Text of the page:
Sea Cloud entered the peaceful, scenic harbor of Ithaka, Greece this morning at sunrise. The steep mountains surrounding the small, serene port were clothed in green hues of pine, olive, and cypress. The waters were still and mirror-like, reflecting the modest collection of whitewashed buildings collected along the waterfront. After breakfast, we used the Zodiacs for the first time as tenders for the short ride to shore. We boarded coaches for the half-hour trip up the mountain to a Greek Orthodox monastery, where we enjoyed a tour of the church with its collection of icons and frescoes. Our guides, Eleni and Smaro, gave us wonderful explanations and told us the history of the island, famous for being the home of Odysseus, the mythical hero of Homer’s Odyssey. After some free time in Ithaka town, we returned to the ship for lunch on the Lido Deck. Later, we had the opportunity to go in Zodiacs to see Sea Cloud under full sail. Before dinner, Allan gave a lecture on Olympia, tomorrow’s destination, as we continued our journey.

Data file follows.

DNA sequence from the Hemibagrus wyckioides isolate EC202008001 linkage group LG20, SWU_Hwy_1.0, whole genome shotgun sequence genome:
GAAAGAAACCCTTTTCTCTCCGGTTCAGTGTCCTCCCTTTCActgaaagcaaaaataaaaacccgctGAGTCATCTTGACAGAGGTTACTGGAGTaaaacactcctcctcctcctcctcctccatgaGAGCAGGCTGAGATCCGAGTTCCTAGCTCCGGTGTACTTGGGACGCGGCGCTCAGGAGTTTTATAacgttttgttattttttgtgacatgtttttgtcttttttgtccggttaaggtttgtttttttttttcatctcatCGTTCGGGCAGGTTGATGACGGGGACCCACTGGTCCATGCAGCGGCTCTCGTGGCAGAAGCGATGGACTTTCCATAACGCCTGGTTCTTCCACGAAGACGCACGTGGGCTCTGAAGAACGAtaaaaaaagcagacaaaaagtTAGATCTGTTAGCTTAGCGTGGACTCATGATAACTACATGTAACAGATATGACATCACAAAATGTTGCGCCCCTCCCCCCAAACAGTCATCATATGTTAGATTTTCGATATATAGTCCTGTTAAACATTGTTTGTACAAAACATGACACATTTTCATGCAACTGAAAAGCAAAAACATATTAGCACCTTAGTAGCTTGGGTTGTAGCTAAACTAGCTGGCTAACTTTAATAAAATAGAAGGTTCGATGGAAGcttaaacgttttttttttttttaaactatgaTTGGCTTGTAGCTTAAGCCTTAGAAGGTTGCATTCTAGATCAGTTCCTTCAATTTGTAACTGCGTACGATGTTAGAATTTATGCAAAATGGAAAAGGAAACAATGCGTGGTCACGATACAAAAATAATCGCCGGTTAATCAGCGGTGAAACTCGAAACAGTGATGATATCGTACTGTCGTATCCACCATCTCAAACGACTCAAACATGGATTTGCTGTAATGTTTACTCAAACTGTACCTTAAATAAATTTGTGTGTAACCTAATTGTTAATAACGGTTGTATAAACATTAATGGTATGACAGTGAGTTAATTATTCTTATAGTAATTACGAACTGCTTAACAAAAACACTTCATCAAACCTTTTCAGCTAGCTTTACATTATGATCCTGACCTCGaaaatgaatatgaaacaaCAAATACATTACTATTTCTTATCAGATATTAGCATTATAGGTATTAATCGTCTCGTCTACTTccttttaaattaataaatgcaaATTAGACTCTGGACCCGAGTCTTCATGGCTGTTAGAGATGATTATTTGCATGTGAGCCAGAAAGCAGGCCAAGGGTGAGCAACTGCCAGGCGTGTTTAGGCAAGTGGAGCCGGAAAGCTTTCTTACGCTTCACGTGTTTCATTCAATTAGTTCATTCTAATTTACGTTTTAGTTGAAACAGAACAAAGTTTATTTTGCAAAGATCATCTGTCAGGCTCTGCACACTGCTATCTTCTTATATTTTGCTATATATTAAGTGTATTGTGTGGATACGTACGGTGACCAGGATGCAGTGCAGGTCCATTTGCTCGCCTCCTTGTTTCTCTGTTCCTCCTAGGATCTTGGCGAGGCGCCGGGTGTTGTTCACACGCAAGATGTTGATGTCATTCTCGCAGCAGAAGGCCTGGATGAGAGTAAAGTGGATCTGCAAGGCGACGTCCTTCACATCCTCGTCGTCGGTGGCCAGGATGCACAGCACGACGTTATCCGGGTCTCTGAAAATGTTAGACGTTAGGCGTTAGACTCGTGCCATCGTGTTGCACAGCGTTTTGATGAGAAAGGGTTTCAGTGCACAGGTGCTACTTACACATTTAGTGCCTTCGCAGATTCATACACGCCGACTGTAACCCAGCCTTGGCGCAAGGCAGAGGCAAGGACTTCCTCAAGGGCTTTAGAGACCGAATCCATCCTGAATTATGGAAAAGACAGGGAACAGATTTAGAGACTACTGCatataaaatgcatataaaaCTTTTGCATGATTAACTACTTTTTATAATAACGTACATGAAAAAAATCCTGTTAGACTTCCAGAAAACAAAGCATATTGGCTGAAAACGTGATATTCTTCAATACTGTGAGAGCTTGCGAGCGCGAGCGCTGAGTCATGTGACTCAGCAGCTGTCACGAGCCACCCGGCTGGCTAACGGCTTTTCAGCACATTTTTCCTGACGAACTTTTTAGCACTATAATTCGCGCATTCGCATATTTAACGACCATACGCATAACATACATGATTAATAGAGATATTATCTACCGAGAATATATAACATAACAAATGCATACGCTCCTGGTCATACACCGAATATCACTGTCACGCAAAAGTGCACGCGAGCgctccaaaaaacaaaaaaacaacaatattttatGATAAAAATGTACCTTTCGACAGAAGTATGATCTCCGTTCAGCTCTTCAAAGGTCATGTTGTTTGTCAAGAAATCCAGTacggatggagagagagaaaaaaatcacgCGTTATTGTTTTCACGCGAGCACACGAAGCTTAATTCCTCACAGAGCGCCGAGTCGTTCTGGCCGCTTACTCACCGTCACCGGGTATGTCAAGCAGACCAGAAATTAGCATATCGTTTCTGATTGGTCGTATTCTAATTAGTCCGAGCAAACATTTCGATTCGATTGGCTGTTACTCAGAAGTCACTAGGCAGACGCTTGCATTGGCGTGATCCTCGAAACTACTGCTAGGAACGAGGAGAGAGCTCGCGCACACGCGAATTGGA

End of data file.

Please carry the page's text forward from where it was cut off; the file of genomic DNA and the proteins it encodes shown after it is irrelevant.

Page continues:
Our charts showed the sun rose about 5:57AM. I equivocate because the horizon was as grey as the sea. In fact, there was little separating my visual field as I gazed on the water: the sea and the sky were one. Having watched the movie Around Cape Horn last night, I felt this was a fitting beginning to the day. A light rain was falling. We had an easterly wind of 20 knots at 10AM on the port bow. We were making 9.3 knots in a likely Beaufort 4 sea. The crew had a general safety muster at 10:20AM. They perform this exercise weekly to ensure that in the case of an emergency everyone knows their responsibilities. As I walked the promenade deck, I watched the crew changing the wooden block and tackles. They worked in the soft rain and the chill breeze standing on the rail in the wind. The Sea Cloud requires daily maintenance, polishing, painting, varnishing, and a host of other tasks many of which we do not see. Having been launched in 1931 she requires and expects tender love and care. And from her pristine appearance she has received it. All trust she will be sailing in her 100th year. Many of us slept in and the dining room was still filled at 9AM. Certified Photo Instructor, Anna Mazurek worked on the lido deck constructing the guest photo slideshow. We were treated to bridge tours beginning at 11AM. We learned that the gleaming brass instruments from 1931 still worked. Of course, the Sea Cloud now relies on high tech electronics, but it is nice to know that the old instruments still work. The weather dictated that the luncheon buffet was on the starboard promenade deck. We enjoyed the famous pasta wheel luncheon. The pasta wheel is a 40-kilo (100 pound) wheel of Reggio Parmigiano whose center has been gradually scooped out from use. Hot pasta is dropped into the center of the wheel of cheese; the chef then swirls around your pasta, and as it is swished it gathers cheese. You then can dress it with red Bolognese or olive oil & basil sauces. Many of us went back for seconds! Tonight, Captain Komakin greeted us and toasted us on our wonderful trip, and we sat down to our celebratory Captain’s Dinner. We had perfect weather for the entire voyage, save perhaps our afternoon at Bastia when, although we had rain, it came towards the end of our tour. Tonight, we watched a presentation of photos gathered from all of us and produced a fun visual review of our trip. There were many “oohs” and “ahs” as memories of these past events appeared on the screen and the occasional burst of laughter. Our last night is almost a tad melancholy, but we slept with the hope of meeting again on the Sea Cloud .